San Francisco Bay Area-based vertical farming startup Plenty and well-known berry brand Driscoll’s announced a partnership today to grow strawberries year-round via controlled-environment indoor farms. The partnership will use Plenty’s indoor farming technology and incorporate Driscoll’s proprietary genetics for strawberries, according to a press release sent to The Spoon.
Plenty hinted at strawberries (and tomatoes) more than a year ago, when it unveiled its high-tech vertical farm Tigris. Currently, the company is best known for its mixtures of leafy greens, which it grows indoors via the hydronponic method. Plenty’s facilities also utilize sensors, LED light mixtures, and temperature and air control to create the optimal growing environment for plants.
Leafy greens are still one of the most common crops grown in these controlled-environment farms, and for a few of good reasons. For one thing, they’re one of the most popular produce types among U.S. consumers today. They are also far more delicate than, say, a mango, making it harder to transport them without spoilage. Leafy greens also yield more crop in a smaller space compared to something like a row of sweetcorn, and they can be harvested faster. Something like a strawberry takes more time to grow, and one profile of Plenty last year noted that it can take up to nine months to understand how a strawberry plant performs inside a controlled environment operation.
Lately, though, more ag tech companies have announced plans to grow more than arugula and herbs. Most notably, a Singapore-based company called SinGrow has employed its proprietary vertical farming tech to grow strawberries on a rack designed specifically for that fruit. SinGrow also creates its own strawberry breeds. Unfold, which just raised $30 million, has added cucumbers and tomatoes to its roster. Plenty itself said at the time of the Tigris launch that it wants to grow “exotic” fruits and vegetables, though as yet the company hasn’t named specific crops.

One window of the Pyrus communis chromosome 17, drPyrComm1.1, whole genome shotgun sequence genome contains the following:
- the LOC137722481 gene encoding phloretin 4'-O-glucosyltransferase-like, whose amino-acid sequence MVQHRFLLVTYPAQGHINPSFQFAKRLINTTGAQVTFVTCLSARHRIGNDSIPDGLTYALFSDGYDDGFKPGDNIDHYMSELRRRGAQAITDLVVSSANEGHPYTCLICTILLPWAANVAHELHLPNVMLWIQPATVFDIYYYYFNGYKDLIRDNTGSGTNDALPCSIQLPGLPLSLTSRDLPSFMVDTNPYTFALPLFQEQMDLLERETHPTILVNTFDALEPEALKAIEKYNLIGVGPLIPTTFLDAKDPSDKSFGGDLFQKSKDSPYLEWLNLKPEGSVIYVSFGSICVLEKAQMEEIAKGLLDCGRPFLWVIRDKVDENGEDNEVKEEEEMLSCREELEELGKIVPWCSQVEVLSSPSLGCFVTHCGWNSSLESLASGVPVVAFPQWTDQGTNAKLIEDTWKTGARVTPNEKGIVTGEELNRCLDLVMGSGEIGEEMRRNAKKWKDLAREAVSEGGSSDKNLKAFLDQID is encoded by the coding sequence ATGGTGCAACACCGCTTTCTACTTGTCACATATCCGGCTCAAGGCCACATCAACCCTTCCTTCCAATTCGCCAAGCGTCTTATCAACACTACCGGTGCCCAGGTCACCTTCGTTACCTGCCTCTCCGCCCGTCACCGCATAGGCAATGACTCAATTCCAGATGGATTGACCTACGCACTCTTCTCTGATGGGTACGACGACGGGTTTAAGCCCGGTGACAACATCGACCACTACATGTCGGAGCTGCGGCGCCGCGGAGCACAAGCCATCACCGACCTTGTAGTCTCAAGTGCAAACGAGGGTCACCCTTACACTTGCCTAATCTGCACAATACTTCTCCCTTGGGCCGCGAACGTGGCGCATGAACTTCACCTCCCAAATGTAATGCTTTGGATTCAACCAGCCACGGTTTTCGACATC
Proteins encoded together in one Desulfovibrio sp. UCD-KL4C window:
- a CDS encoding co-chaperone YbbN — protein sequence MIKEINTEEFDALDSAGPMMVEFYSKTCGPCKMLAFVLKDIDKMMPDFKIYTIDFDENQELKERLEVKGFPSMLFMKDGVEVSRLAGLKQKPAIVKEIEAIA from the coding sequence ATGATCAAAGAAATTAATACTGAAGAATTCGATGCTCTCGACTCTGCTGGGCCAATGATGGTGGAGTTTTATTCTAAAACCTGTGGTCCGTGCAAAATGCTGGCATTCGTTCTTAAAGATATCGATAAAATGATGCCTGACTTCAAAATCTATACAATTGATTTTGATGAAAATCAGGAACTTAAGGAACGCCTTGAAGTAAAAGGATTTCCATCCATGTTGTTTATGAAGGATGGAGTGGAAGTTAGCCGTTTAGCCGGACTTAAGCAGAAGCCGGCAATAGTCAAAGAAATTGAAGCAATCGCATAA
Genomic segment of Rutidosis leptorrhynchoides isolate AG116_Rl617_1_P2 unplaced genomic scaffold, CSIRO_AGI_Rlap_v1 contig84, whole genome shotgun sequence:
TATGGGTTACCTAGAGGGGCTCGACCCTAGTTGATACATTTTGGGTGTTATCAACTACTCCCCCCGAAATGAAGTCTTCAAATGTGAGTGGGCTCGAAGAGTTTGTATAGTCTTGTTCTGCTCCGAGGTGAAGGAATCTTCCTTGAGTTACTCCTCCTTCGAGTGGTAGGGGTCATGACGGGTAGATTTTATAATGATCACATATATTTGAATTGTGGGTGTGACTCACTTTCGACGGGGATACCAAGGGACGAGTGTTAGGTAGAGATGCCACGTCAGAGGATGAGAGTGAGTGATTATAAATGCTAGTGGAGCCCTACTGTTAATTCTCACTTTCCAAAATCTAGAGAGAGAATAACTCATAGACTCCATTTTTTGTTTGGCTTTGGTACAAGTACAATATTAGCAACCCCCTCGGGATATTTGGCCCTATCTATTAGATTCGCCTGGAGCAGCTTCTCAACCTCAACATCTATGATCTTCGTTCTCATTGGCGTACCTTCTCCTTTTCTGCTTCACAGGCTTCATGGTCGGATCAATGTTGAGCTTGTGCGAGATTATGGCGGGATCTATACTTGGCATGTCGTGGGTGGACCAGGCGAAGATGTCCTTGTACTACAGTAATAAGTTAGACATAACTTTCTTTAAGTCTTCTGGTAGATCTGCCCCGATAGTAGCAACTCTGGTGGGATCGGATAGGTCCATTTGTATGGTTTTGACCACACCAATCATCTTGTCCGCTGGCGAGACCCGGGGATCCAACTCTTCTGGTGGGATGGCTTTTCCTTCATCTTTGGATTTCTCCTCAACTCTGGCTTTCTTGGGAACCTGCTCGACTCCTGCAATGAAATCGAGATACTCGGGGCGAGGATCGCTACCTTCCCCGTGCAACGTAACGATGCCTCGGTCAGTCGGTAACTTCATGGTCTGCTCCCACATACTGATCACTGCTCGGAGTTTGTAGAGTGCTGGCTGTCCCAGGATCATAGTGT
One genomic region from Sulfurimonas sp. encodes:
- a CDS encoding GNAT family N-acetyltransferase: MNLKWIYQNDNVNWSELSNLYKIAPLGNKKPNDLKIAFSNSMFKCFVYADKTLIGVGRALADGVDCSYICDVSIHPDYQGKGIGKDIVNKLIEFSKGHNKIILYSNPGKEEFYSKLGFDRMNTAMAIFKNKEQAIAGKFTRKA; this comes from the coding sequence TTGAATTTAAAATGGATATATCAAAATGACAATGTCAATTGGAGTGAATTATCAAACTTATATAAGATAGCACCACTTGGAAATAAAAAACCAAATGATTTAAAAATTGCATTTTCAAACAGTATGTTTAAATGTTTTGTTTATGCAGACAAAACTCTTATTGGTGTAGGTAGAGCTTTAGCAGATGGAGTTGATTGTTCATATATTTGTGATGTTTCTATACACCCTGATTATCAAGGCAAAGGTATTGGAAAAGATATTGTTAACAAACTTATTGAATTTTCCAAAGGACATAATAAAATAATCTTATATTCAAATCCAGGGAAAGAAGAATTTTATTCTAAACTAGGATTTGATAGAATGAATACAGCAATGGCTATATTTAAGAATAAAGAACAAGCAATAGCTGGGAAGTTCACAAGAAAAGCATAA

Strawberries aren’t exactly exotic, but for vertical farming, they are a logical next crop after leafy greens. Plenty’s home state of California produces over 91 percent of the country’s entire strawberry supply, and that fruit is also high on U.S. consumers’ lists.
To start, Driscoll’s will grow strawberries at Plenty’s Laramie, Wyoming facility. Driscoll’s Chairman and CEO J. Miles Reiter said in today’s press release that this partnership “will create a competitive market edge.” While that remains to be seen, one thing we can expect with a fair amount of certainty is that more companies will be growing strawberries via controlled environments in the months to come.